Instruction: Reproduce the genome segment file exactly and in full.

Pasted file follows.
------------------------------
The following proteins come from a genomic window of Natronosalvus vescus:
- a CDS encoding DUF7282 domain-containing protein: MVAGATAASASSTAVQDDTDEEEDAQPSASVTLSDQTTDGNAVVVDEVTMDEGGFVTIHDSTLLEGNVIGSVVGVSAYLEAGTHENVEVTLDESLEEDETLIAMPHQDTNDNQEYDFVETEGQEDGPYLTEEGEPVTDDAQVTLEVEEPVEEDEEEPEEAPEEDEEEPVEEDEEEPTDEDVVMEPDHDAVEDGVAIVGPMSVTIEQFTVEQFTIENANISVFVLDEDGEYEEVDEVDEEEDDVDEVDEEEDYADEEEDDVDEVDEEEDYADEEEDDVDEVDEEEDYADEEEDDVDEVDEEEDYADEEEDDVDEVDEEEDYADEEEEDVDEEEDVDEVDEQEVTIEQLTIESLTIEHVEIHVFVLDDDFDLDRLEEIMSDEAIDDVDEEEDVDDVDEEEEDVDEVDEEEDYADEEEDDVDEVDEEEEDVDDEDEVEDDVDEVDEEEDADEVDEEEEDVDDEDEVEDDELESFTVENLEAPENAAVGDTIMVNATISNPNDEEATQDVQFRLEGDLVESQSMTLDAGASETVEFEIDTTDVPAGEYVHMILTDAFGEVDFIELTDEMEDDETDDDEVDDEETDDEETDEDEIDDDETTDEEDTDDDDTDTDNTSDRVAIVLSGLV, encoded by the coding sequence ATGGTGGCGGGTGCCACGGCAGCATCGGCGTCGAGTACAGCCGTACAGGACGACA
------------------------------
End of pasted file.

The following proteins come from a genomic window of Natronosalvus vescus:
- a CDS encoding DUF7282 domain-containing protein: MVAGATAASASSTAVQDDTDEEEDAQPSASVTLSDQTTDGNAVVVDEVTMDEGGFVTIHDSTLLEGNVIGSVVGVSAYLEAGTHENVEVTLDESLEEDETLIAMPHQDTNDNQEYDFVETEGQEDGPYLTEEGEPVTDDAQVTLEVEEPVEEDEEEPEEAPEEDEEEPVEEDEEEPTDEDVVMEPDHDAVEDGVAIVGPMSVTIEQFTVEQFTIENANISVFVLDEDGEYEEVDEVDEEEDDVDEVDEEEDYADEEEDDVDEVDEEEDYADEEEDDVDEVDEEEDYADEEEDDVDEVDEEEDYADEEEDDVDEVDEEEDYADEEEEDVDEEEDVDEVDEQEVTIEQLTIESLTIEHVEIHVFVLDDDFDLDRLEEIMSDEAIDDVDEEEDVDDVDEEEEDVDEVDEEEDYADEEEDDVDEVDEEEEDVDDEDEVEDDVDEVDEEEDADEVDEEEEDVDDEDEVEDDELESFTVENLEAPENAAVGDTIMVNATISNPNDEEATQDVQFRLEGDLVESQSMTLDAGASETVEFEIDTTDVPAGEYVHMILTDAFGEVDFIELTDEMEDDETDDDEVDDEETDDEETDEDEIDDDETTDEEDTDDDDTDTDNTSDRVAIVLSGLV, encoded by the coding sequence ATGGTGGCGGGTGCCACGGCAGCATCGGCGTCGAGTACAGCCGTACAGGACGACA